PROVIDENCE, RI — The perennially debunked hobgoblin of voter fraud suffered another blow Aug. 7 as the U.S. Court of Appeals for the First Circuit unanimously upheld a consent agreement suspending RI mail vote witnesses /notary requirements in the September and November elections.
The witness/notary suspension was agreed to two weeks ago by the RI Secretary of State and attorneys for the American Civil Liberties Union, the ACLU of Rhode Island, the Campaign Legal Center, and the law firm Fried Frank. The latter group sued to block requirements for mail-in voters to have two witnesses or notaries sign their ballot envelope, even in the midst of the highly contagious and deadly COVID-19 pandemic.
The requirements necessitate face-to-face and hand-to-hand interaction between voters and others who pose a potentially fatal risk to the voters’ health. U.S. District Judge Mary McElroy, an East Greenwich resident and Warwick native, approved the agreement to suspend the witness requirements.
The Republican Party of Rhode Island and the Republican National Committee appealed that decision to the Court of Appeals in Boston, asking that enforcement of the consent agreed be stayed, arguing risk from COVID-19 is not substantial, and invoking the oft-discredited spectre of voter fraud in their argument.
“COVID-19 cannot be used as an excuse to eliminate safeguards against fraud. Rhode Island is in the middle of its Phase III reopening. If it is safe enough for 50 people to meet indoors, for nursing homes to accept visitors, then it is safe enough for a voter to have his or her mail ballot envelope signed by two witnesses or a notary,” The Republican Part of Rhode Island wrote in a statement about the appeal on July 23.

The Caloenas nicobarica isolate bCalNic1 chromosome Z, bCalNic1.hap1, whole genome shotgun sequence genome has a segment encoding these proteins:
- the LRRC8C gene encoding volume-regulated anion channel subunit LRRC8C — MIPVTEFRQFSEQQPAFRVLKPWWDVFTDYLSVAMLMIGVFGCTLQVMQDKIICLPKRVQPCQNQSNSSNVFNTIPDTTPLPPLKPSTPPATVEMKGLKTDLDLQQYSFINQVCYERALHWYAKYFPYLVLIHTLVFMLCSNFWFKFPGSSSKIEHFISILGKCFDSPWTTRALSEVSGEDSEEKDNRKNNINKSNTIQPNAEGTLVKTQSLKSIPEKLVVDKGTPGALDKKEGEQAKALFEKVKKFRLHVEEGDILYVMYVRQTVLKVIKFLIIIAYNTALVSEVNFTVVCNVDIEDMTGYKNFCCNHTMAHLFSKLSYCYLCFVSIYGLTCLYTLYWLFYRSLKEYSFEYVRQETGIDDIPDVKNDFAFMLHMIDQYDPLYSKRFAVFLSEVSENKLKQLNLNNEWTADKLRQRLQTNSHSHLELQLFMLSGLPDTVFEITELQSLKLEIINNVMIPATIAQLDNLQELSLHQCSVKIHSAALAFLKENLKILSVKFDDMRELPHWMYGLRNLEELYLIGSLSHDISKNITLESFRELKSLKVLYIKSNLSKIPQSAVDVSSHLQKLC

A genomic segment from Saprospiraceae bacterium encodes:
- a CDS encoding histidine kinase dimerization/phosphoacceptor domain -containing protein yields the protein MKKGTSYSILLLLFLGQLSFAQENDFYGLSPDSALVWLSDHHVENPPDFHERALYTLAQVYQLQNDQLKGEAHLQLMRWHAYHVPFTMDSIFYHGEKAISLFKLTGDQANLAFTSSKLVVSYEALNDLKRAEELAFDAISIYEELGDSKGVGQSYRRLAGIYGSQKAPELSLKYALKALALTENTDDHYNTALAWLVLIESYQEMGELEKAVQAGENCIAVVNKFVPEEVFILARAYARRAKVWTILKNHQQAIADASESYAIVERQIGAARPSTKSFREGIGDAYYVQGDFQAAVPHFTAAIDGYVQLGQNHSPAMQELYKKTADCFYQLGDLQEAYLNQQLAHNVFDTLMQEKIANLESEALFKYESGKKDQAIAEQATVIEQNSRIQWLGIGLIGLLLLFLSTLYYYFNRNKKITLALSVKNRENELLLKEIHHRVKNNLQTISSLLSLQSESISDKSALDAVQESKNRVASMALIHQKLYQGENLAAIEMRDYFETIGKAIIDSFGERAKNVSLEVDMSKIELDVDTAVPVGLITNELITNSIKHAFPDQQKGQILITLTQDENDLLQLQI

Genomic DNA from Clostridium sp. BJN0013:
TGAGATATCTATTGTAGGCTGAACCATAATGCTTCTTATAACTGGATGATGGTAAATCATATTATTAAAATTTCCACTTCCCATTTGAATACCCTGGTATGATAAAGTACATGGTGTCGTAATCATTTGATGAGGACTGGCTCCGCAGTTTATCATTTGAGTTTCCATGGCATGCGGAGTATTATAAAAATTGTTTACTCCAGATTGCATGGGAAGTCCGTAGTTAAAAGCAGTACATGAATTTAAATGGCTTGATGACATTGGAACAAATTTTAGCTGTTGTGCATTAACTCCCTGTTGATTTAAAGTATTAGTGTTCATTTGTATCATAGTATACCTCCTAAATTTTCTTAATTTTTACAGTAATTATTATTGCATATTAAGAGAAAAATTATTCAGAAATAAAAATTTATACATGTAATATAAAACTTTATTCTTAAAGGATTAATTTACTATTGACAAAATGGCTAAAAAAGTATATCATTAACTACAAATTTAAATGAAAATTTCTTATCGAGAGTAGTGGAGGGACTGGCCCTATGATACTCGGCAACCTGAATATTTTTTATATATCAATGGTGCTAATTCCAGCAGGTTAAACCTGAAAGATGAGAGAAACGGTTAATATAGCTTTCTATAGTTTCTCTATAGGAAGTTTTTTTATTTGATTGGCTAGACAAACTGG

In the appeals decision, the court agreed with the wisdom of removing the signature requirements during the pandemic, noting that, combined, the two presented an unusually daunting barrier to voters.
“The burden imposed by these requirements in the midst of a pandemic is significant. First, many more voters are likely to want to vote without going to the polls and will thus only vote if they can vote by mail. Second, many voters may be deterred by the fear of contagion from interacting with witnesses or a notary,” the decision reads, adding, “Taking an unusual and in fact unnecessary chance with your life is a heavy burden to bear simply to vote.”
Speaking directly to the likelihood of voter fraud, the court was unconvinced the concern outweighed the risk of contracting COVID-19. It referenced the recent June 2020 Presidential Primary, which contributed no evidence to the danger of voter fraud, in support of its view.
“Rhode Island just successfully completed an election without the two-witness or notary requirement in which over 150,000 mail-in ballots were requested and no evidence of fraud resulted, much less material evidence of the type of fraud that could be prevented by the two-witness or notary requirement in the first place,” the three-judge panel wrote in its unanimous decision.
The three-judge panel unanimously denied the request, calling the Party’s fear of voter fraud “dubious as a matter of fact and reality,” and noting the position of elections officials in support of suspending the requirement.
Michael Keats, an ACLU cooperating attorney from the law firm of Fried Frank who argued the case, lauded the decision.
“We are gratified the Court of Appeals agreed that Rhode Island voters should not be forced to choose between their health and their constitutional right to vote. The decision demonstrates once again that the Courts and the Constitution remain the only bulwarks against political inaction and partisan calculation.”
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